Ahote and Sky are on the natal nest this morning at the West End nest of Thunder and Akecheta. The adults will know where Kana’kini is and they will often now deliver prey off the nest to the fledglings if they are elsewhere.

Sky has been doing some great hovering but has yet to take that first flight.

If you haven’t voted for Richmond and Rosie’s two 2022 hatches, here is the announcement. You have 2 days to do so and it is free. Join in!

The little hawklet living with the Bald Eagles on Gabriola Island has branched! Well done!

There are so many nests to cover but that is it for this morning. We could see some more fledges Saturday afternoon. Congratulations to everyone at Cal Falcons – to Annie, Alden, an Grinnell – and to Lindsay for her first flight. It is OK to fly now Junior!!!!!

Thank you so much for being with me today. Take care all. See you soon.

Thank you to the following for their streaming cams and/or FB pages where I took my screen captures: GROWLS, Cornell RTH, Cal Falcons, LD-NEEF, Cape Henlopen State Park Ospreys, Explore.org, SF Ospreys, NADC-AEF, Glacier Gardens, Port Lincoln Ospreys, Friends of Redding Eagles, Poole Harbour, LRWT, CarnyXWild, Bywyd Gwyllt Glaslyn, Dfyi Osprey Project, Friends of Loch of the Lowes and the Scottish Wildlife Trust, and Friends of Loch Arkaig, People’s Postcode Lottery, and the Woodland Trust.

Little Bit ND17 is still the ‘King of the Snatch and Grab’ and other news in Bird World

15 June 2022

We needed some good news in Bird World after Big Bob plummeted Little Bob at the Loch of the Lowes to death earlier this morning. That nest, by the way, is not any happier. Laddie brought in what looked like a minnow. Blue NC0 and both chicks will be quite hungry. I wonder what is up?

But, never mind! At the ND-LEEF nest there were two fish brought in before 10:00. The first was a Sucker delivered by Mum and the second was a Blue Gill brought in by Dad.

At 05:53:51, the sucker arrives. Little Bit 17 gets it first. What did I tell you. Then he loses it. Then he steals it again — twice!

At 09:45:53 Dad brings in the Blue Gill. ND15 gets it. At 10:01:03, Little Bit 17 steals it. Boy is this kid good. He grabs it, does the most amazing turn around and runs to the porch to eat it!!!!!! Wow. Is happiness spelled fish???????? It is cooler – 78F. Yesterday it was 96 F at the nest. Let us hope more fish arrive if it is to be ultra hot later.

The sucker arrives at 05:53:51. Little Bit will get it first, lose it and steal it again twice!

Little Bit 17 is very clever. He has had to be to survive on this nest with two much larger siblings and often, little prey. His head shows that he has also paid for trying to steal food to live. So, he sits and watches 15. 15 is not hostile to Little Bit like 16 is.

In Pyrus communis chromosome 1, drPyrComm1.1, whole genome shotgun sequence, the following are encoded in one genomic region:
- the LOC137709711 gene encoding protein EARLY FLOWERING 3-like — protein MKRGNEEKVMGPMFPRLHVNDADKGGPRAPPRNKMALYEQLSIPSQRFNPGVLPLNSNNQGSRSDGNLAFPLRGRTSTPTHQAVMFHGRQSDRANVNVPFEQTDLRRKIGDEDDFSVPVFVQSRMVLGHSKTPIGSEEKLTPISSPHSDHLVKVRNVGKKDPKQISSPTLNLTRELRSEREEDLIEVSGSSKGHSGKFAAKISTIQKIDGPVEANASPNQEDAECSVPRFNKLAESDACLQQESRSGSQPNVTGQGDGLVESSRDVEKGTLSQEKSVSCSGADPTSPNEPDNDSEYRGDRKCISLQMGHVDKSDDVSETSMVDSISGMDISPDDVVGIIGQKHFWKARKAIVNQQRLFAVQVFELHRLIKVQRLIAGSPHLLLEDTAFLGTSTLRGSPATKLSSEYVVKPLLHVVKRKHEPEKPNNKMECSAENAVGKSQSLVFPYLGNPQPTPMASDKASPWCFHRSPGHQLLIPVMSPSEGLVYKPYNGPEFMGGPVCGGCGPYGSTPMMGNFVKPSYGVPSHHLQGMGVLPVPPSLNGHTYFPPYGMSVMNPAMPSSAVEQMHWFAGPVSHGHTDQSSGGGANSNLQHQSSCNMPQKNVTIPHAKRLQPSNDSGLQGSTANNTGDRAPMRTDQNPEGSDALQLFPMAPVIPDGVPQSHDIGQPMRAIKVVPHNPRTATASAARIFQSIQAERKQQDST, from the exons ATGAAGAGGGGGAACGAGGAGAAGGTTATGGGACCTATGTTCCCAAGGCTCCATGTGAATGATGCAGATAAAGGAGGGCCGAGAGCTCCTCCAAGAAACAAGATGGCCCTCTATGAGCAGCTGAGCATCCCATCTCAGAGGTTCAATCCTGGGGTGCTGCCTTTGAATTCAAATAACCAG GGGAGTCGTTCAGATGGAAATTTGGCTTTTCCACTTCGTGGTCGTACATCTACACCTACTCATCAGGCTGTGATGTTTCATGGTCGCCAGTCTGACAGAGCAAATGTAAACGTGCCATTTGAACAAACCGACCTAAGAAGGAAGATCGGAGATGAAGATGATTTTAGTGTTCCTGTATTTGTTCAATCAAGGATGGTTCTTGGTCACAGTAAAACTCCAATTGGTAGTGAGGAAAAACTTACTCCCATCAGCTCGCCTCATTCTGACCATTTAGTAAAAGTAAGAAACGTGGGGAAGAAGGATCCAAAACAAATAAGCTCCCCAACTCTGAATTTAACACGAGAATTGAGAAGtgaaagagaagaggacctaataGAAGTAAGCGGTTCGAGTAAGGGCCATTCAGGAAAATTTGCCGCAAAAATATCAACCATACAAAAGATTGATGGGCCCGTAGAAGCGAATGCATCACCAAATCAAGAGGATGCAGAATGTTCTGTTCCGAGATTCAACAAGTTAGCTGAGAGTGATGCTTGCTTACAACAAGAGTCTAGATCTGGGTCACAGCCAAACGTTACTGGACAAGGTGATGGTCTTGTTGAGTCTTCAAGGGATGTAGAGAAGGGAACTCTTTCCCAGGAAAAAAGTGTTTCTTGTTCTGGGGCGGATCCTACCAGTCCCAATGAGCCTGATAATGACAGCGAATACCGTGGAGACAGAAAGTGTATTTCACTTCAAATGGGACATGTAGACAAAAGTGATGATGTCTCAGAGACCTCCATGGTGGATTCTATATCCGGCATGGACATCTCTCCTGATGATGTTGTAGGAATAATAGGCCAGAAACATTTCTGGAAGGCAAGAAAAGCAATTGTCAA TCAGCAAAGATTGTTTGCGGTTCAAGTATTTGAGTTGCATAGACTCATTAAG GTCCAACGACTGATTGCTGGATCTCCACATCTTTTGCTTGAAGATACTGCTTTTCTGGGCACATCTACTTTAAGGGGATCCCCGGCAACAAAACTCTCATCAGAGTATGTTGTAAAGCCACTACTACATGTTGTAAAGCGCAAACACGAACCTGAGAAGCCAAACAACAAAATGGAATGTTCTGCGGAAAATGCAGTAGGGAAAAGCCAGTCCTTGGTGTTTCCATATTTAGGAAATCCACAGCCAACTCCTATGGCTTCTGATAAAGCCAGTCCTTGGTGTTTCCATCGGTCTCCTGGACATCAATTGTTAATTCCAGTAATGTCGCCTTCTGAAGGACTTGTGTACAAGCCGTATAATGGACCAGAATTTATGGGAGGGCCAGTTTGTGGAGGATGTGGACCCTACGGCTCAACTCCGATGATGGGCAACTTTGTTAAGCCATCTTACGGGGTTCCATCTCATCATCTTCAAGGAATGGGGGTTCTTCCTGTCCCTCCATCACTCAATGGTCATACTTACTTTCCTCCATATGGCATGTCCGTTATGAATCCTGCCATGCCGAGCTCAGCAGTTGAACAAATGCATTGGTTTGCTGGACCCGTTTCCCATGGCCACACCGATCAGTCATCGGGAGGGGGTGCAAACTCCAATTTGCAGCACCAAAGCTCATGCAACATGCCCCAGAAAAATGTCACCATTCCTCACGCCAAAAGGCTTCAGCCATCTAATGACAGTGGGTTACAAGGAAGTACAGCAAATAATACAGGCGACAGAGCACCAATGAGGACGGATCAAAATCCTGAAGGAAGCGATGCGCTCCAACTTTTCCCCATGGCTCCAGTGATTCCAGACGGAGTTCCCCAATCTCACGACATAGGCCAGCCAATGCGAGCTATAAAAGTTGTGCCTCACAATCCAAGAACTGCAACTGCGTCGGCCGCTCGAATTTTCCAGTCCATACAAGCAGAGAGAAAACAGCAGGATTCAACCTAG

Little Bit watches and listens and plans its attack.

When he sees the right opportunity – meaning he can see that he can grab the prey and get out – he goes for it. He grabs. Turns back to the right like a ballet dancer doing a pirouette. Then he moves quickly to his safe spot – the porch.

ND15 raises its wing. Little Bit 17 has the rest of the fish and is getting to the porch. What is really incredible is we are talking about an event that only took seconds.

This is thought to be ND16’s first branching – at 10:06. We don’t know what happened when the camera was off. This is good. 15 has already branched and maybe 16 will be more concerned with flying than with Little Bit.

The temperature has now jumped and it is hot. Thankfully – due to his great stealing skills – Little Bit 17 has had some food and hydration.

It is week 4 at the Osprey nest of Richmond and Rosie on the Whirley Crane. San Francisco Ospreys posted their weekly update video of the family. Do we have names for these? Not yet, in a few days. Should I mention that there is no problem with fish delivery at this nest?

Congratulations to Pittsburgh Hayes 18 who fledged this morning at around 11:17. (or is it a fludge?). Upper left branch – lots of leaves and flies off from there! Well done.

We are into day 2 of fledge watch at Cal Falcons. It is hard to believe that Grinnell Jr and Lindsay are really ready to fly!

They can look through the openings to see the world outside that will soon be theirs.

L4 was on the nest with L3 this morning. Beautiful little hawks of Big Red and Arthur. There is a storm coming in on Thursday so fingers crossed that L4 decides not to fledge! What a cutie pie.

The storklets of Jan and Janika had a good feed not that long ago. They are doing extremely well. The staff and all those involved must be terribly happy so far.

We now know that Betty at the Mlade Buky White Stork nest eliminated the youngest chick, the 5th, a couple of days ago. Now Kaia, the mate of Karl II, has tried to eliminate one of the storklets. They are all big! Everything is currently normal on this nest. Kaia might perceive that there is not enough food. She does not know that Karl II has been bringing in lots and lots of food. Let us hope that all stays normal with all the chicks! Send positive wishes.

Today there will be an on line presentation and Q & A about the Bald Eagles on Gabriola Island in British Columbia that have adopted the Red tail hawklet. It was brought in as prey on 4 June and is currently being fed and cared for by the eagles as if it is their own.

Go to this YouTube site to set the reminder if you wish to be part of this discussion. I cannot tell you the time in your zone as YT automatically sets the time remaining to my specific zone which is 15:00 CDT.